And then… poetry lessons go awry

After a bit of a slow start in Grade 10 English, the poetry unit has been going gangbusters. All my plans were working! Students were engaged! They were having fun! They were playing with language, finding words, generating metaphors! I was a great teacher! And then…

Yesterday started well. We used Jabberwocky to think about how sounds create images. We listened, added images, read on our own, listened to a different interpretation, argued for our favourite, tried to “translate” it, read out loud, did readers’ theatre. The classroom was abuzz. And then… I decided to “let” the class listen to Poe’s The Raven. I had a good version with a creepy voice, the words scrolling past, the whole thing. Except that I overestimated my students’ attention span. Even with the lights out & the scene set, they got bored. Quickly. I should have pulled the plug, but I hesitated and the class ended on a decidedly dull note. Note to self: The Raven is too hard and too long for this group to listen to without a better introduction.

Today I wanted to get back to our poetry buzz. I prepped The Bells as an attempt to rehabilitate Poe after yesterday. I found multiple videos, including songs and recitations with images, that illustrated various tones. The plan was to listen, notice, discuss, then look at other poems where sound takes centre stage. I was completely ready, and then… as the students walked in, one of the social leaders said, quite loudly, “Please tell me we aren’t doing poetry again today.” Another one of my touchstone students showed up late and dragging. The Bells was not going to work. I needed something quick & engaging.

So instead of The Bells we worked with Gwendolyn Brooks’ We Real Cool. Students listened to two versions and were able to hear how enjambment can create rhythm, sound and meaning. They heard Brooks read and said it sounded like jazz. They noticed the alliteration, the “hidden” rhymes, the images and more. Great, but the dang class is 75 minutes long. We needed more and my original plans were out the window. So I read them Gertrude Stein’s Susie Asado.

Now, you might think that Stein is an unusual choice for a motley crew of Grade 10 reluctant readers, but hearing a poem where the sounds count more than the words usually completely fascinates students. This group was no different. We talked about flamenco dancing. (I wasn’t quick enough to find a video; I was teaching on the fly at this point.) We talked about the sounds words make. We talked about why Stein might write like this. It was great, and then…I moved too fast. I asked them to choose a person and try to write a few lines about them using the sounds of words rather than the meaning.

Here’s what I did not do:
1. provide more than one mentor text
2. help students sufficiently analyze the mentor text I did provide
3. offer written instructions to supplement my oral instructions
4. brainstorm ways that onomatopoeia is different from what Stein is doing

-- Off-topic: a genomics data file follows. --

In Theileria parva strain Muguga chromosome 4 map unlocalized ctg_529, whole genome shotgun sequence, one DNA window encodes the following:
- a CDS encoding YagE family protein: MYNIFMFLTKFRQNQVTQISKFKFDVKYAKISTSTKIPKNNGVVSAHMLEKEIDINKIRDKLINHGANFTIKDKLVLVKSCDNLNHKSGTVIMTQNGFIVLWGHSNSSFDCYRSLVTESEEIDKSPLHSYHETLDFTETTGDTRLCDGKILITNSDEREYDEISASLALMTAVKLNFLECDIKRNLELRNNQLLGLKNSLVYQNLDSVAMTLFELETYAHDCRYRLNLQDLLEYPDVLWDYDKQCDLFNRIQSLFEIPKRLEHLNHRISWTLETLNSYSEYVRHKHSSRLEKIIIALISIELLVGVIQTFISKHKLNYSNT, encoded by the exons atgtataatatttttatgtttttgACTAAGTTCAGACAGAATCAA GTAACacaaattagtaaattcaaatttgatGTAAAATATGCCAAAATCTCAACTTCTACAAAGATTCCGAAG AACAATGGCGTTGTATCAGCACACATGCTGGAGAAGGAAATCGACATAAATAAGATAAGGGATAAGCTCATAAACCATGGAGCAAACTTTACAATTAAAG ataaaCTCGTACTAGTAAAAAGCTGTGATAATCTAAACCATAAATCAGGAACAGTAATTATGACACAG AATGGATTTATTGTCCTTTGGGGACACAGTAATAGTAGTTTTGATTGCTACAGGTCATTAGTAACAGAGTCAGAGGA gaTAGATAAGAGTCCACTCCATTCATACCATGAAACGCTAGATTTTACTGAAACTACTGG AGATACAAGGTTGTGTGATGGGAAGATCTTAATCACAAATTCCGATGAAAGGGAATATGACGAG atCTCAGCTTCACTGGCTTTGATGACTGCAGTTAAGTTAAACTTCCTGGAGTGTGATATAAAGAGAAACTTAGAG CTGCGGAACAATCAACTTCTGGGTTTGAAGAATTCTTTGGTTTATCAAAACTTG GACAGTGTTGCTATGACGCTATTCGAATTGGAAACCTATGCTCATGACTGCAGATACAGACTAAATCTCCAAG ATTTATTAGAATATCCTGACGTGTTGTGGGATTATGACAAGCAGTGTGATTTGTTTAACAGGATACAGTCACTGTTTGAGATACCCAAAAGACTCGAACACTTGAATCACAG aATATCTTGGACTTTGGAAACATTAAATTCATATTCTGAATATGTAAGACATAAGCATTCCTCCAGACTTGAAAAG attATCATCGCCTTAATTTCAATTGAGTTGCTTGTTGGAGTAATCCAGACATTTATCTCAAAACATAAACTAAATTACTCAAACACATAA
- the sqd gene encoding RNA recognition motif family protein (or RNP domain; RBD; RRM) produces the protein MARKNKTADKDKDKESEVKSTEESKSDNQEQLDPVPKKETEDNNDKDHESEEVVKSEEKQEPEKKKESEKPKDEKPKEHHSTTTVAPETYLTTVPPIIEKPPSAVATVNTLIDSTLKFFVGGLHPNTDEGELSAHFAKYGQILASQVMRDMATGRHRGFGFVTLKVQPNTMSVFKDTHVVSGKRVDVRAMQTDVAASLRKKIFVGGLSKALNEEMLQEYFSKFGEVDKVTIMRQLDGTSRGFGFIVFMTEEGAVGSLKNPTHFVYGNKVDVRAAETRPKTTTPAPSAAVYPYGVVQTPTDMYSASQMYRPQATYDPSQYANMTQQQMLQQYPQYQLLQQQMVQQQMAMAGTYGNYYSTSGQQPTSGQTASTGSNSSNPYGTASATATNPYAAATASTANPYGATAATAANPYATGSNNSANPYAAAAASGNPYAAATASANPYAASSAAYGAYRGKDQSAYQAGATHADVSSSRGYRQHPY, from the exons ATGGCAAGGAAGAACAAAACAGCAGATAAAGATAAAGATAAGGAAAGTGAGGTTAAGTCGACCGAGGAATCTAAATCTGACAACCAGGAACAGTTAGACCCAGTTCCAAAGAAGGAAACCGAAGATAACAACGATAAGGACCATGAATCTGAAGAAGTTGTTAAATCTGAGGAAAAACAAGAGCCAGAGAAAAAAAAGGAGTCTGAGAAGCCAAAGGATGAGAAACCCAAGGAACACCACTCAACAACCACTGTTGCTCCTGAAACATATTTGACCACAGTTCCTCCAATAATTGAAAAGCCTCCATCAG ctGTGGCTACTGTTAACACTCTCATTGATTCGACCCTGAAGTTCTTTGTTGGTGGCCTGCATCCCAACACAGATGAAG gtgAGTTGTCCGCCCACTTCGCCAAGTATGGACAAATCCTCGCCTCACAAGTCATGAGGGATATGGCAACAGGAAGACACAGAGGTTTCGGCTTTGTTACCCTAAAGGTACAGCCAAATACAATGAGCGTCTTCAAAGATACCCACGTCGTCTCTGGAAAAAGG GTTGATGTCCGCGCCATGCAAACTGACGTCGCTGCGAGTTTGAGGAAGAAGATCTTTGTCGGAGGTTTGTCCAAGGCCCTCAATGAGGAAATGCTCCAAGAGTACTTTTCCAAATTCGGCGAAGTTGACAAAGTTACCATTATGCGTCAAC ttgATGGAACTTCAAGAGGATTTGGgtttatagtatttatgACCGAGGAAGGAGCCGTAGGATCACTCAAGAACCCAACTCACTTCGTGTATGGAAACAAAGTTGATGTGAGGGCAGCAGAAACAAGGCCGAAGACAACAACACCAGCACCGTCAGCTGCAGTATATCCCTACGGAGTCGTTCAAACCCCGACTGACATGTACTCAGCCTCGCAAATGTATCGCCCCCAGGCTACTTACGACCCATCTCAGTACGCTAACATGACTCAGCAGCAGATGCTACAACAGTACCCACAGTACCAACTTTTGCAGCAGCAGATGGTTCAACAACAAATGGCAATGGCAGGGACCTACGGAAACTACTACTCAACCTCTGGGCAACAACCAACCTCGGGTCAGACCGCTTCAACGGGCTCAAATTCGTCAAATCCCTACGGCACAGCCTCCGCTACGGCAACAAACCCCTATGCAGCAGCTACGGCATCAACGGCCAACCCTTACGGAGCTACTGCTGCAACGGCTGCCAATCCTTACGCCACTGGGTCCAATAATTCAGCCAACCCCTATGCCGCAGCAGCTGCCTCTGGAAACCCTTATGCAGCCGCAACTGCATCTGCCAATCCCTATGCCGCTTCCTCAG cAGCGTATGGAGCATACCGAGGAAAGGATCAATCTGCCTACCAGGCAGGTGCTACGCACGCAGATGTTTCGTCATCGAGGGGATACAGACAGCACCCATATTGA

5. break the task down into chunks that they could approach
6. provide anywhere near enough structure

I could kick myself. My darling students tried – they really did – but I had set them up for failure. Only a few got anywhere near something they liked. Most were completely  overwhelmed, so they got off topic, used the bathroom (my rule of thumb: once the third student asks for a bathroom break, that lesson is done), put their head on the desk… GAH! It’s a good assignment, I swear it is, but I forgot to take into account what these learners need.

And then… I sent prayers of thanks up that I was prepped a little ahead. I pulled out a handout about Juxtaposition from Karen Benke’s book Rip the Page(Thank goodness for Elisabeth Ellington and Catherine Flynn writing about this recently.) At last: a written assignment, concrete, with clear directions. Something they could do with some success.  I guided them through it, and then… class ended before we could share.

I was feeling like a bit of a failure, but truthfully, I think we’re ok. I’ve stolen from tomorrow’s assignment, and the exercise wasn’t quite as good without the lead-up I’d planned to use, but it was good enough. In writing about these two days, I’ve realized that I haven’t ruined everything – yet – but I am still nervous about tomorrow. If things go awry again, the unit may be done for: my students preconceptions about poetry (and English) are pretty tightly held; they will happily revert to their ingrained habit of hating it. And I want them to try writing poems on their own. They’ve seen loads of mentor texts now, written lots of bits and bobs; it’s time. But generating language is hard, and now I’m nervous.

Anyone out there in the blogosphere have suggestions?

11 thoughts on “And then… poetry lessons go awry

  1. My expertise is with a younger crowd…I just got done with an inference/ poetry lesson. I passed out sets of six different metaphorical poems, scrap paper, and pencils to each table. Students picked a poem and drew what they thought it was about. Only a couple of the poems are easy enough to guess; most just drew the “real” images the authors described, not the hidden meanings. They always enjoy the reveal at the end, and you see the glimmer of understanding. Could you possibly do something similar, perhaps an alternate response to a poem such as art or music, or even line lifting so they have a place to start?

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    1. I love this idea – anything that allows my students to combine senses or ways of interpreting the world is really helpful. I’ve got some metaphor poems, so I may play around with these… I have so so much to learn from elementary teachers. I already have a summer full of reading planned. Elementary teaching is where it’s at! Thank you for your response.